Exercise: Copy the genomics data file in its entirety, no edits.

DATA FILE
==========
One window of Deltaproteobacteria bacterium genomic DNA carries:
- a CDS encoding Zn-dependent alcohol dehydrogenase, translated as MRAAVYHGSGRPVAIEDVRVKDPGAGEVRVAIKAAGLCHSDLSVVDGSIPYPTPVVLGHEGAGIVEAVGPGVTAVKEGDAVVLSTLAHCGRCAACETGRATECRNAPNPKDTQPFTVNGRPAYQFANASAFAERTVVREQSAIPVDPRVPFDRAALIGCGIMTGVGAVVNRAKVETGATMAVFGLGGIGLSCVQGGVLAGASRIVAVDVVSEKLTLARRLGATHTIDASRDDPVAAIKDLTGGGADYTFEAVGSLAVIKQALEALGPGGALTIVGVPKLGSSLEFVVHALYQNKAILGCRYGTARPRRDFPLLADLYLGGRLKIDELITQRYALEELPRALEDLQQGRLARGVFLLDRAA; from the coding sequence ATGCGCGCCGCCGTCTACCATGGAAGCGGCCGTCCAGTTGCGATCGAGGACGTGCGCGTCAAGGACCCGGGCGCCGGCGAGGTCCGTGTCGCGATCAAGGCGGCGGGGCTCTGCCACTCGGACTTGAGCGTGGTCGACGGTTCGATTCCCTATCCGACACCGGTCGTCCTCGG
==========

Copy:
One window of Deltaproteobacteria bacterium genomic DNA carries:
- a CDS encoding Zn-dependent alcohol dehydrogenase, translated as MRAAVYHGSGRPVAIEDVRVKDPGAGEVRVAIKAAGLCHSDLSVVDGSIPYPTPVVLGHEGAGIVEAVGPGVTAVKEGDAVVLSTLAHCGRCAACETGRATECRNAPNPKDTQPFTVNGRPAYQFANASAFAERTVVREQSAIPVDPRVPFDRAALIGCGIMTGVGAVVNRAKVETGATMAVFGLGGIGLSCVQGGVLAGASRIVAVDVVSEKLTLARRLGATHTIDASRDDPVAAIKDLTGGGADYTFEAVGSLAVIKQALEALGPGGALTIVGVPKLGSSLEFVVHALYQNKAILGCRYGTARPRRDFPLLADLYLGGRLKIDELITQRYALEELPRALEDLQQGRLARGVFLLDRAA; from the coding sequence ATGCGCGCCGCCGTCTACCATGGAAGCGGCCGTCCAGTTGCGATCGAGGACGTGCGCGTCAAGGACCCGGGCGCCGGCGAGGTCCGTGTCGCGATCAAGGCGGCGGGGCTCTGCCACTCGGACTTGAGCGTGGTCGACGGTTCGATTCCCTATCCGACACCGGTCGTCCTCGG